Allahabad University has occupied an esteemed place among the universities of India for over a century. Established in 1887, it is the fourth oldest university of India. The Department of Botany has been imparting M.Sc. since 1923, and Ph.D. programs in various sub-disciplines of Botany. The research groups in this Department have published extensively in the areas of Microbiology, Physiology, Ecology, Cytogenetics, Palaeobotany, and Plant Pathology. The department presently has expertise in Molecular Biology, Free Radical Biology, Microbiology, Proteomics, Immunology and Biotechnology. The number of Ph.D. scholars produced by botany faculty is over 250; most of them are well placed academicians settled in India and abroad.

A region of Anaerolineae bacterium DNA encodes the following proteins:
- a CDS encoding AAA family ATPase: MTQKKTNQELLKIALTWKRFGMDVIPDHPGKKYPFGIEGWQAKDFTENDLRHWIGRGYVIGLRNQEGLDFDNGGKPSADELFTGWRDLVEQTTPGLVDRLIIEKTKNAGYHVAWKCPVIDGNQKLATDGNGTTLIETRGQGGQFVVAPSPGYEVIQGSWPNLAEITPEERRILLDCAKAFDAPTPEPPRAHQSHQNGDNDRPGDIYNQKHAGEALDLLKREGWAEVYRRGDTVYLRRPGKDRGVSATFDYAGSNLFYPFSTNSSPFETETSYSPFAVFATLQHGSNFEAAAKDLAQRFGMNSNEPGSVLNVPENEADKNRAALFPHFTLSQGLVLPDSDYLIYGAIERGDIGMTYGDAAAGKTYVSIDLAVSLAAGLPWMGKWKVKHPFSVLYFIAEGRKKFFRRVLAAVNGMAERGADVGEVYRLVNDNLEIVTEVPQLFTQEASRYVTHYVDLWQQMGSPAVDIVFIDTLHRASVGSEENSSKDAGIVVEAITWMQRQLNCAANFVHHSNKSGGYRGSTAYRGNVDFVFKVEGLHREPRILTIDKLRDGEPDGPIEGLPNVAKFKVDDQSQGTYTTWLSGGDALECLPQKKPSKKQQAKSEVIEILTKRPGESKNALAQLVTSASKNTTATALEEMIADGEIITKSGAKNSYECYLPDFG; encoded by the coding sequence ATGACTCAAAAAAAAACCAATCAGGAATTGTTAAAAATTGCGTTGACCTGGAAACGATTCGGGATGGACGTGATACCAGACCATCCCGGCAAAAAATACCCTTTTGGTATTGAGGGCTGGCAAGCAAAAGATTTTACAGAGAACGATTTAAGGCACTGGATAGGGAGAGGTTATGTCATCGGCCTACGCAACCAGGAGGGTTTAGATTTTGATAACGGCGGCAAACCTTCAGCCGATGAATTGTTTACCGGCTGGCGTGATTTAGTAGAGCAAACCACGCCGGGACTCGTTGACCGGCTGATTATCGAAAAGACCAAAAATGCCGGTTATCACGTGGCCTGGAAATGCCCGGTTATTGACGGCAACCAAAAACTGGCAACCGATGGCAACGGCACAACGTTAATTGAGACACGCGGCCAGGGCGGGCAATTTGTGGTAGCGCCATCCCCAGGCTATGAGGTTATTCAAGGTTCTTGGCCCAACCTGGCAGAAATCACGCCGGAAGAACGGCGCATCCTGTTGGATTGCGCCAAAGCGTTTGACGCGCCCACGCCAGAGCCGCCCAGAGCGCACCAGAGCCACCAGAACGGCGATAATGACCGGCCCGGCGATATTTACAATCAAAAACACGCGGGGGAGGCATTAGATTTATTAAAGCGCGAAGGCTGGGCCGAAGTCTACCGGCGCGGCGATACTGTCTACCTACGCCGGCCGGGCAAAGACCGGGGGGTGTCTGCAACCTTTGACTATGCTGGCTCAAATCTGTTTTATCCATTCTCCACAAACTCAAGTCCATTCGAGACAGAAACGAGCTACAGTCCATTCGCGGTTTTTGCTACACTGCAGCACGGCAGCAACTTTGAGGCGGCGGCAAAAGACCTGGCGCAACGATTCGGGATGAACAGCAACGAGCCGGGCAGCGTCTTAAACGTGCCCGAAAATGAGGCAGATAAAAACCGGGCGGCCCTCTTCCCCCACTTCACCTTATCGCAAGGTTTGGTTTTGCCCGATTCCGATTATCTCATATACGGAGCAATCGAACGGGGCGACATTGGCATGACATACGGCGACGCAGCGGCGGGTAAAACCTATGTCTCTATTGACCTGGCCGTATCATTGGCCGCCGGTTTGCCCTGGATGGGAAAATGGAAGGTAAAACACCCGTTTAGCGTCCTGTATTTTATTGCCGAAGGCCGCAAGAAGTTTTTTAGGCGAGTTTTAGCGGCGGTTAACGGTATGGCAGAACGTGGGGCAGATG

Professor Anupam Dikshit email@example.com states, “The Indian subcontinent is situated in the tropical region of the world, where excess of rainfall and temperature prevails throughout the year. The unavailability of conventional storage commodities and inadequate post- harvest measures lead to heavy loss of agricultural produce every year which not only hampers the economy of the country but also societal needs for the food supply is severely affected.”
Professor Dikshit continues, “There is a worldwide need for a “Green Revolution – Phase II” which we term the “Storage Revolution.” “Green Revolution I breakthroughs resulted in increased crop yields, but the problem of storage losses which often reach 25% (and in some cases more), has received very little attention. By joining the World Food Preservation Center LLC we hope to have a major impact on reducing the postharvest losses of food in developing countries.”